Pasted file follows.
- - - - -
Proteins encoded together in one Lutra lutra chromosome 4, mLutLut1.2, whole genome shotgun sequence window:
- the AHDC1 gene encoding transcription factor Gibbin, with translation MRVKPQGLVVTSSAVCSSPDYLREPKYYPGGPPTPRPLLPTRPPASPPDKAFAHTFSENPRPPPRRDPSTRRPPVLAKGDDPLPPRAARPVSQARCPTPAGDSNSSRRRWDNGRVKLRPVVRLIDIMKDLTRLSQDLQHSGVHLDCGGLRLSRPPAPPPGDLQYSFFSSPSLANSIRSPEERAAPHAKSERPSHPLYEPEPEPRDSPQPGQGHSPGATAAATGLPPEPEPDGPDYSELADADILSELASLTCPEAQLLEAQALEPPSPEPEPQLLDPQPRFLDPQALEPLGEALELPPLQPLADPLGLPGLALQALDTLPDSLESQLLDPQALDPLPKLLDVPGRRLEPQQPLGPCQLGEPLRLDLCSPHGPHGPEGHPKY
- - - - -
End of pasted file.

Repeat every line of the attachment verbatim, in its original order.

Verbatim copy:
Proteins encoded together in one Lutra lutra chromosome 4, mLutLut1.2, whole genome shotgun sequence window:
- the AHDC1 gene encoding transcription factor Gibbin, with translation MRVKPQGLVVTSSAVCSSPDYLREPKYYPGGPPTPRPLLPTRPPASPPDKAFAHTFSENPRPPPRRDPSTRRPPVLAKGDDPLPPRAARPVSQARCPTPAGDSNSSRRRWDNGRVKLRPVVRLIDIMKDLTRLSQDLQHSGVHLDCGGLRLSRPPAPPPGDLQYSFFSSPSLANSIRSPEERAAPHAKSERPSHPLYEPEPEPRDSPQPGQGHSPGATAAATGLPPEPEPDGPDYSELADADILSELASLTCPEAQLLEAQALEPPSPEPEPQLLDPQPRFLDPQALEPLGEALELPPLQPLADPLGLPGLALQALDTLPDSLESQLLDPQALDPLPKLLDVPGRRLEPQQPLGPCQLGEPLRLDLCSPHGPHGPEGHPKY